Caught by the River

Side by Side

Mathew Clayton | 18th September 2020

Today Faber publishes Side by Side, which presents the lyrics, poems, writings and drawings of innovative musician Robert Wyatt and his creative partner, English painter and songwriter Alfie Benge. Mathew Clayton reviews.

I grew up in a Sussex village that was built almost entirely in the 1950s and 60s — there were lots of bungalows and lots of commuters. Front gardens were kept uniformly neat, hydrangeas, roses, geraniums equally spaced in weedless beds. It was near the sea, a particularly unattractive stretch of the slate-grey English Channel. Above the village on the South Downs were two windmills, one black and one white, named Jack and Jill after the old nursery rhyme. The path to the windmills was next to an old Roman cemetery and in a nearby quarry, traces of a Mesolithic camp had been found. Most things in the village — the shops, the streets and the schools — were named after the Downs or the windmills. My dad was a commuter. He put on a suit every day and went to London. But he didn’t really work in an office, he ran a company that cleaned and restored old stone buildings — churches, war memorials and office blocks. At the train station at lunchtime after the commuters had gone, a young man with mental health problems would stand and repeatedly bash his face against the brick wall until it was swollen and covered in blood. Sometimes you would see him walking along the high street, his forehead bulging like someone had pushed an apple under his skin. No one paid him much attention.

I had started listening to John Peel when I was 11 or 12. My gateway drug was Mike Read, England’s uncoolest man, who for a while had a show immediately before Peel. I didn’t like most of things that Peel played, but I started taping the show and realised that when you listened to these songs again some of them sounded great. I had no idea how this happened. One such tune was ‘Biko’ by Robert Wyatt — his voice was super weird and the backing music sounded like it was played on a cheap electronic organ. Some music sounds like it comes from the heavens; Wyatt’s sounded like it came from a badger set, from under a pile of mouldy old leaves, or from the village under the Downs I called home.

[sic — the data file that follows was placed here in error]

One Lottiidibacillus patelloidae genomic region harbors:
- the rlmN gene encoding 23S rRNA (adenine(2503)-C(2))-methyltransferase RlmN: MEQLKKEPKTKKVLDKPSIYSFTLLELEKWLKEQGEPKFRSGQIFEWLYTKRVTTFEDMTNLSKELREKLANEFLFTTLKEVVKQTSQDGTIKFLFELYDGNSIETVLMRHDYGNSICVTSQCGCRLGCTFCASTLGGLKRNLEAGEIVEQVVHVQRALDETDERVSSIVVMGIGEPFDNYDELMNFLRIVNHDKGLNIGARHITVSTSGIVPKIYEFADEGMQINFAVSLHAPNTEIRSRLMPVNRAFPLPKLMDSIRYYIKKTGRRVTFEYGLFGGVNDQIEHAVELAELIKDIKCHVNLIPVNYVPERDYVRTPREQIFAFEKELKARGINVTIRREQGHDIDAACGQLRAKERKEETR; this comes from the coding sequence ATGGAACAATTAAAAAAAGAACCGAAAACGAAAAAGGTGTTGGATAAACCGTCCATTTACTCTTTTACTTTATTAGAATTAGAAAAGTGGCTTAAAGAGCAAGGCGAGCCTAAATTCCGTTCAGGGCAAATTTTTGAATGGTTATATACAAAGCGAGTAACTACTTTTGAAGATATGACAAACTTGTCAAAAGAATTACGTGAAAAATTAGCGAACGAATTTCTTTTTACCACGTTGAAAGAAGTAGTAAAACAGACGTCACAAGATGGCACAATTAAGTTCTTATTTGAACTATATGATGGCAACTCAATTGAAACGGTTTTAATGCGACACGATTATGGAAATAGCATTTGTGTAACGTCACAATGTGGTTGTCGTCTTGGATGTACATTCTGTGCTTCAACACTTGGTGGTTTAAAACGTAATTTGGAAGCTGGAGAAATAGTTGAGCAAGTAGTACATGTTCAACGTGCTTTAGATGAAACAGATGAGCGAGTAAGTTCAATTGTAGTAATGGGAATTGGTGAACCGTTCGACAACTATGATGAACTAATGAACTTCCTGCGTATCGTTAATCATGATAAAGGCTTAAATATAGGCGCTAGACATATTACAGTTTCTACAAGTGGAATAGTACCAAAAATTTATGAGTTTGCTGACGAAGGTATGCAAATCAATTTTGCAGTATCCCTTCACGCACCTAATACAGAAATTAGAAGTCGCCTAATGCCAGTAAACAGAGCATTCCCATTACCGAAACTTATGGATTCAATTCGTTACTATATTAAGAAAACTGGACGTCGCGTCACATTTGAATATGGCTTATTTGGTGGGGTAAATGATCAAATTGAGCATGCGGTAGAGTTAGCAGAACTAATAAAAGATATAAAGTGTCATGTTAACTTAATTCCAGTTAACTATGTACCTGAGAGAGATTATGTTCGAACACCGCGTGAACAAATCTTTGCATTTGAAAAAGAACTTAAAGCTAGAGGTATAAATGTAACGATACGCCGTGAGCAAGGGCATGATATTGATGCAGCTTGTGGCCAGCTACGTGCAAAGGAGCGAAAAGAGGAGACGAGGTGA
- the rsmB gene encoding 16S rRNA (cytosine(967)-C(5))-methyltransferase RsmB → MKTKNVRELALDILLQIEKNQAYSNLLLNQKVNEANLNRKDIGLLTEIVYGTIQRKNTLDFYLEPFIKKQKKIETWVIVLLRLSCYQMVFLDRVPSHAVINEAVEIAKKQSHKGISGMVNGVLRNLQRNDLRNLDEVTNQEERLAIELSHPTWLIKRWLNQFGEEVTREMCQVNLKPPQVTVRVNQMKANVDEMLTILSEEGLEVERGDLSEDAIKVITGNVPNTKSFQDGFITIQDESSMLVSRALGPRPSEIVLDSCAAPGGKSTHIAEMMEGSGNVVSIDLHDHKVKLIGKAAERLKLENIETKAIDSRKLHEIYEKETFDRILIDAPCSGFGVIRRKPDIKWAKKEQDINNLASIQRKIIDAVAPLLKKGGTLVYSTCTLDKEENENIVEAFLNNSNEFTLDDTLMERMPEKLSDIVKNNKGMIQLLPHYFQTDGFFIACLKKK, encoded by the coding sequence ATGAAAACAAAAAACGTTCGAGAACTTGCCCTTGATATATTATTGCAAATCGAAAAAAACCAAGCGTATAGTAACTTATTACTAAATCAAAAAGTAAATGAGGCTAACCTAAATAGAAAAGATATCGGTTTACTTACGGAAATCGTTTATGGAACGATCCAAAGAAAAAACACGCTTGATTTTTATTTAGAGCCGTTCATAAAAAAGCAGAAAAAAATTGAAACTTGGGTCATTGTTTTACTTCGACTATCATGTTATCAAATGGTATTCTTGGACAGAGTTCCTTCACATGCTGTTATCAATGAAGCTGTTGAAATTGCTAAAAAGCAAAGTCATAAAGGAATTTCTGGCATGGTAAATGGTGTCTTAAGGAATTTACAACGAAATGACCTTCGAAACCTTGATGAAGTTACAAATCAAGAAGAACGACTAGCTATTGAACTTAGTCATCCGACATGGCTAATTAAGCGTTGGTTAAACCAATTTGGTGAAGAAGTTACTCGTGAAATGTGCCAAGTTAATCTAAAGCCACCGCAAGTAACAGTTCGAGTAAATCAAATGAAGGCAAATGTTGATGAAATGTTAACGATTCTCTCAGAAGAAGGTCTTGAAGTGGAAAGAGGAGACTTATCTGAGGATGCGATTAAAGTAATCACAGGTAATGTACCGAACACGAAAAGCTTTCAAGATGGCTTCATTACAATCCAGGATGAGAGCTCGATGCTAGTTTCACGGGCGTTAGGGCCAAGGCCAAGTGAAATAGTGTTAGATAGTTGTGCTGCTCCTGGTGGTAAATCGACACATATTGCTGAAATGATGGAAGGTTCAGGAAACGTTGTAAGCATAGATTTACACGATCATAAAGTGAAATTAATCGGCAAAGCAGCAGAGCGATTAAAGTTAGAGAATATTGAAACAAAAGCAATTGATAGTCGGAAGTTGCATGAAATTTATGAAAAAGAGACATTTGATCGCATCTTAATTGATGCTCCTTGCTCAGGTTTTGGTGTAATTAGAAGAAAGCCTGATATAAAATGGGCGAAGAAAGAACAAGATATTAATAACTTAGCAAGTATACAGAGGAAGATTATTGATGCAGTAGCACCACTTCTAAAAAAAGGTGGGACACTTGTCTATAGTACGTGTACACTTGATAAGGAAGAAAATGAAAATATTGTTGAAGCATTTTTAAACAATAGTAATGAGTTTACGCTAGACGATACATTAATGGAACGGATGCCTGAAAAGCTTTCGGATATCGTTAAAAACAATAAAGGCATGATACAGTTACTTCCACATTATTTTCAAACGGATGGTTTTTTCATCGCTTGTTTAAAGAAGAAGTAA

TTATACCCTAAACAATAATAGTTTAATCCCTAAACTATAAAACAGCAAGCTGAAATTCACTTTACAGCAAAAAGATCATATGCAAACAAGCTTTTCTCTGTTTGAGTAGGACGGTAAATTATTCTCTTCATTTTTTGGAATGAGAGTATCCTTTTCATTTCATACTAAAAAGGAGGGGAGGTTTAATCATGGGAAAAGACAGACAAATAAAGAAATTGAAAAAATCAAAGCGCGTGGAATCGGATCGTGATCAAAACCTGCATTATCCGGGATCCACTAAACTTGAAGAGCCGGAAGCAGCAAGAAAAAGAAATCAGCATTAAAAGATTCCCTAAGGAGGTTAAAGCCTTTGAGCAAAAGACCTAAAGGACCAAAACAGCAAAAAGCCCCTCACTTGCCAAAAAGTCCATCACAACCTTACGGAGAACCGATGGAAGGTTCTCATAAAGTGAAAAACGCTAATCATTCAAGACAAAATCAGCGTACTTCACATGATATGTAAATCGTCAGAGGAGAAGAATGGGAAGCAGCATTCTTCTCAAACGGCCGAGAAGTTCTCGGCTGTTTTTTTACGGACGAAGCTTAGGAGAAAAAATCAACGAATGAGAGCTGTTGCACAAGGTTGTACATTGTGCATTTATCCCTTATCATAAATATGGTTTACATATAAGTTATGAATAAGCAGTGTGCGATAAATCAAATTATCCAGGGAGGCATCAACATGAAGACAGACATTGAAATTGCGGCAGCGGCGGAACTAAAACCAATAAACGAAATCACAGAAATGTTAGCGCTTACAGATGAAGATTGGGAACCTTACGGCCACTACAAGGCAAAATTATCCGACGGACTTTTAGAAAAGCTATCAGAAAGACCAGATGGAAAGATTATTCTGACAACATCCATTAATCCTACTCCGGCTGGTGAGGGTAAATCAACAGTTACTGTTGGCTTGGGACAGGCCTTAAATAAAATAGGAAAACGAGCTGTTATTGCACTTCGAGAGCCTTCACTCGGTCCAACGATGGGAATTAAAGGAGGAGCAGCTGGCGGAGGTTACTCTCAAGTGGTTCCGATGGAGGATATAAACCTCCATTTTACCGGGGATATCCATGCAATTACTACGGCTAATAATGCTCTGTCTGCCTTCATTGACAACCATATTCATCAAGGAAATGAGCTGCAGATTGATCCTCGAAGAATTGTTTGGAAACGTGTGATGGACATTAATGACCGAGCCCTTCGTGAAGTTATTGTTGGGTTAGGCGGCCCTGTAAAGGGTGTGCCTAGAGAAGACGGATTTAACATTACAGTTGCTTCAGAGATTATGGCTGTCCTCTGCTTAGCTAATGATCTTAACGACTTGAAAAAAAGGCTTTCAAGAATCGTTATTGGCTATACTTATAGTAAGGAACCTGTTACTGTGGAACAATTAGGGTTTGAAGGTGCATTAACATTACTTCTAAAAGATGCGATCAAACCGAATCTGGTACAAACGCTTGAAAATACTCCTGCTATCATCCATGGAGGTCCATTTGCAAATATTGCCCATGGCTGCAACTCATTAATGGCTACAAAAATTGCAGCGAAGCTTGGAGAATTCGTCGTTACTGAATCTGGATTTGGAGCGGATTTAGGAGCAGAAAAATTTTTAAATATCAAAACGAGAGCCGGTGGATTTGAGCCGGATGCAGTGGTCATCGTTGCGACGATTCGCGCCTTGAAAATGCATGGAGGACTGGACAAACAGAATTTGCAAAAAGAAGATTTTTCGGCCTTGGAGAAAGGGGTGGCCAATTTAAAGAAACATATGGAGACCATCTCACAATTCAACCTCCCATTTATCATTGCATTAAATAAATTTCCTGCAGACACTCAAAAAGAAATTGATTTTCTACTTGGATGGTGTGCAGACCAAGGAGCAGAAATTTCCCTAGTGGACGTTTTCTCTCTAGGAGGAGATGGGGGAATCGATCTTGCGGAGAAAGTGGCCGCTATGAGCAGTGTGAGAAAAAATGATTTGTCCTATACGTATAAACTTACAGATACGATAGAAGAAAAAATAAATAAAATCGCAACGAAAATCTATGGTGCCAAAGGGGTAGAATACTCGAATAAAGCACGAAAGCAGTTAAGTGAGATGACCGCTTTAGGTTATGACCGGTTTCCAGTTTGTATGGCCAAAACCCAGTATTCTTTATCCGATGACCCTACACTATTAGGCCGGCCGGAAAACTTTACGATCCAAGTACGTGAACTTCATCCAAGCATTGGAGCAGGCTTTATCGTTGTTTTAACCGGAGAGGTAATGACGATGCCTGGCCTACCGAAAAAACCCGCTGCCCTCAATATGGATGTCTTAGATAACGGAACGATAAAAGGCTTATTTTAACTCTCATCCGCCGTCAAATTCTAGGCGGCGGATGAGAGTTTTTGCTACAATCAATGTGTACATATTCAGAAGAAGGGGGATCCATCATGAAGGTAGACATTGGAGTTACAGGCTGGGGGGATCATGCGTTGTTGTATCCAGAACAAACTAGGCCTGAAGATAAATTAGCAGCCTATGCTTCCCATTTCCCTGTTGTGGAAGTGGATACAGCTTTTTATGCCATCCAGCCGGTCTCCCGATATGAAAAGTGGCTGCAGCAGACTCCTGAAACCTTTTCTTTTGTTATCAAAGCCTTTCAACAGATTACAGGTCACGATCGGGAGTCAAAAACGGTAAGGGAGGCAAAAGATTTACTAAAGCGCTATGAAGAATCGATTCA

When I was about 16, I caught the train into Brighton and walked into a second-hand record shop on Trafalgar Street called Wax Factor, descended into their dank and windowless basement, and bought Rock Bottom —Wyatt’s first post-Soft Machine LP, released in 1974. I took it home and played it on the Dansette record player I kept in my bedroom. It starts with ‘Sea Song’. ‘You look different every time, you come from the foam crested brine’. Was it about falling in love and imagining you were both sea creatures? Or about being drunk and thinking someone was a mermaid? Or just about hitting rock bottom? It was very melancholic and very beautiful. The rest of side one of the LP follows a similar tack. Side two sounds more unhinged and is even sadder — a world unravelling. On my next trip to Brighton I picked up Animals, his soundtrack to a 1982 anti-vivisection film. I bought it was because it was cheap. At first listen I thought I had made a mistake — the A-side is a twenty-minute piece of music that sounds remarkably like one of those tracks Aphex Twin released for free on the internet. The second side contained ‘Pigs (in there)’. It starts with Wyatt talking about a trip through the Wiltshire countryside; he spots some low grey concrete buildings, and is told by one of his fellow travellers that they are where pigs are kept. For the rest of the track Wyatt incredulousy just repeats the phrase ‘Pigs? In there?’. This is accompanied by the usual desolete organ sound. This record slowly seeped into my consciousness and I soon began to enjoy even the Aphex Twin track, which I realised does let up a little toward the end.